At the start of this decade, Manchester United were Premier League champions, Portsmouth were in the top flight, Frank Lampard was a Chelsea player and the record transfer fee paid by a British club was £32.5m.
A lot has happened since.
The Premier League trophy is still held by a Manchester club - but it is in the hands of City, who have averaged a piece of silverware a year since 2010. Portsmouth are in League One, following three relegations and a promotion. Lampard is now Blues manager. And Paul Pogba's move to Manchester United has added more than £50m to the record transfer fee that was set by Robinho's switch to Etihad Stadium.
A total of 3,802 games have been played, 10,461 points earned, 10,392 goals scored and more than £10bn spent by top-flight clubs on players in pursuit of largely unrealised glory.
As the 2010s draw to a close, BBC Sport casts an eye back to identify the key names and numbers and paint a statistical picture of the past 10 years of the Premier League.
Man City rise to prominence
|Who won what in England?|
|Premier League||FA Cup||League Cup|
|2010-11||Manchester United||Manchester City||Birmingham City|
|2012-13||Manchester United||Wigan Athletic||Swansea City|
|2013-14||Manchester City||Arsenal||Manchester City|
|2015-16||Leicester City||Manchester United||Manchester City|
|2017-18||Manchester City||Chelsea||Manchester City|
|2018-19||Manchester City||Manchester City||Manchester City|
It has been increasingly Manchester City's decade on the pitch.
The Blues entered the decade having not won the top-flight title since 1968 and without a major trophy since 1976, but with significantly enhanced prospects following the 2008 takeover of the club by the mega-rich Abu Dhabi United Group.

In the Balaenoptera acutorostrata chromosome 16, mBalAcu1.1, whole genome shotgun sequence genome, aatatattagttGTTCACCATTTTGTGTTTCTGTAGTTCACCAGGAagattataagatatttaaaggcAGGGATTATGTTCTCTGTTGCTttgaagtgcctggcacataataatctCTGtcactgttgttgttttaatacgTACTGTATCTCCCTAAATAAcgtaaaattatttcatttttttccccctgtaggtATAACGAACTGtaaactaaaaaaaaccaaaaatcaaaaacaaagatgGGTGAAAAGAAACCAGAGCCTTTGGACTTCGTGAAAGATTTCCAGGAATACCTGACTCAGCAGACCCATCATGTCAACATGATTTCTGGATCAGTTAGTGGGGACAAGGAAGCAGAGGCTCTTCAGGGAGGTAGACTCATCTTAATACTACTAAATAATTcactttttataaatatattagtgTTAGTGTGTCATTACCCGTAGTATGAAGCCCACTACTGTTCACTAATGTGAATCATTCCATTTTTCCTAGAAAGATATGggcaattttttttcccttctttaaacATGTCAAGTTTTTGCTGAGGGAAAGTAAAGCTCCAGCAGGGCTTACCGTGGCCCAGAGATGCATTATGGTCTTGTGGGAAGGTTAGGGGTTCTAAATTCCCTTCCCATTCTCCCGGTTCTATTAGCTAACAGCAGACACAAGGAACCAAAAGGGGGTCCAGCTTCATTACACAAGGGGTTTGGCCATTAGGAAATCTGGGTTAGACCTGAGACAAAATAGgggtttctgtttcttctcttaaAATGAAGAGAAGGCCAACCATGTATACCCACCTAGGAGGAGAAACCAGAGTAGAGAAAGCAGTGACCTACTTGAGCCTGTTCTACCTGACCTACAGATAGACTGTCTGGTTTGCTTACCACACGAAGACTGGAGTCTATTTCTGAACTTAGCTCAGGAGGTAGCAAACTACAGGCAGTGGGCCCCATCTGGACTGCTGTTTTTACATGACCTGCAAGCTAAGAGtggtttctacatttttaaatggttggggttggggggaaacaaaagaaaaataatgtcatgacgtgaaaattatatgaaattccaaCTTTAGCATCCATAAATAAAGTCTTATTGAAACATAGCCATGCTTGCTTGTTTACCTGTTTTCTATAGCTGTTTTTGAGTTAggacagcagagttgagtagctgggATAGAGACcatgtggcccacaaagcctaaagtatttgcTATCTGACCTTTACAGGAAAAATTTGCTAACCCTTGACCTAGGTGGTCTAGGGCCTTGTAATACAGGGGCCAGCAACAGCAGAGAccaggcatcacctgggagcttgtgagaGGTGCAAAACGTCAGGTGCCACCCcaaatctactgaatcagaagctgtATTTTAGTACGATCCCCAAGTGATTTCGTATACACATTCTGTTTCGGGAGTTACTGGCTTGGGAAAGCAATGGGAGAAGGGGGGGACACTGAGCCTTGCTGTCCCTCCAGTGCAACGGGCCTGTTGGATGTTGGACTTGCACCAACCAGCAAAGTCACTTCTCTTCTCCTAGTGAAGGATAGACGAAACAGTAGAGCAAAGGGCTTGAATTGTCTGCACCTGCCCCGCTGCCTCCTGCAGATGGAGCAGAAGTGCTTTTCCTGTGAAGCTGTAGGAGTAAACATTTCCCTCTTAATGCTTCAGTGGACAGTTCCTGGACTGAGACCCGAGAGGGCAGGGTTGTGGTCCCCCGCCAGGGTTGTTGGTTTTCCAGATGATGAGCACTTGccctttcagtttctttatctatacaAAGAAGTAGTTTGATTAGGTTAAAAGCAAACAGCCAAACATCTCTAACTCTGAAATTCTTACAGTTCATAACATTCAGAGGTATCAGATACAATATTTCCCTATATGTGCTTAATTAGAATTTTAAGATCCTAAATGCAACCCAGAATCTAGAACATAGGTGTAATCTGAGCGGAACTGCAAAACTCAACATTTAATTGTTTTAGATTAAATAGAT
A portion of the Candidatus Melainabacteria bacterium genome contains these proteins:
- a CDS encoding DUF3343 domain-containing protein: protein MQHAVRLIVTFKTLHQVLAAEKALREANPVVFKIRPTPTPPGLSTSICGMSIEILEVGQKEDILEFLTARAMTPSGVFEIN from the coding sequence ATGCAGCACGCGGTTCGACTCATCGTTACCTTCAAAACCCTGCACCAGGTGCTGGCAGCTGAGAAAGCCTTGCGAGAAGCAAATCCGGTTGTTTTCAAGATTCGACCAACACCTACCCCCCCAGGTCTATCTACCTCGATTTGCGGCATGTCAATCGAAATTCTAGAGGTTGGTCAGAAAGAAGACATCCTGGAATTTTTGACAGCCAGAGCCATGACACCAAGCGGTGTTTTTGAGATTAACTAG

They lifted the FA Cup in the first full season of the 2010s and have rarely looked back, winning the first of their four Premier League titles in 2012 under Roberto Mancini, the second under Manuel Pellegrini in 2014 and also in the past two seasons with Pep Guardiola in charge.
Of the past six major domestic trophies on offer - Premier League, FA Cup and Carabao Cup - City have claimed five of them, only failing to win the 2018 FA Cup.
However, while they will end the decade as champions, they will not end it on top of the table, with leaders Liverpool 14 points clear of them - and 13 above second-placed Leicester City.
The main rivals to City's 2010s success are Chelsea, who won the double in the first year of the decade and added five more trophies over the next nine.
Other teams had significant moments - Sir Alex Ferguson would close his glittering Manchester United reign with two more Premier League crowns in 2011 and 2013, while Leicester shocked everyone to achieve arguably the most remarkable league triumph of them all in 2015-16.
The Foxes were one of only four sides other than Arsenal, Chelsea, Liverpool, Manchester City and Manchester United to win a major domestic trophy during the 2010s. Wigan, Birmingham and Swansea were the others, and all of them suffered for their temerity with relegation to the Championship.
There was also success in Europe for English clubs - Chelsea (2012) and Liverpool (2019) won the Champions League, while the Blues (2013 and 2019) and Manchester United (2017) won the Europa League.
Manchester City's dominance is reflected in the overall Premier League table of the 2010s. They sit top, are the only side to have earned more than two points per game and have an unmatched win percentage of 65.88%.
Their 3-0 win at Arsenal on Sunday took their goal difference to 503, with 845 goals scored - 130 more than nearest rivals Chelsea and Liverpool.
|Overall Premier League table of the decade|
There are few surprises at the bottom, where Huddersfield - one of eight sides clocking in with less than a point per game - prop up the rest. The Terriers' disastrous second season in the top flight largely undermined all the good they did in their first.
Just above them are two sides that lasted just a season each - Middlesbrough and Reading - and Portsmouth, whose relegation at the end of the 2009-10 season was just a taste of the further pain to come for them.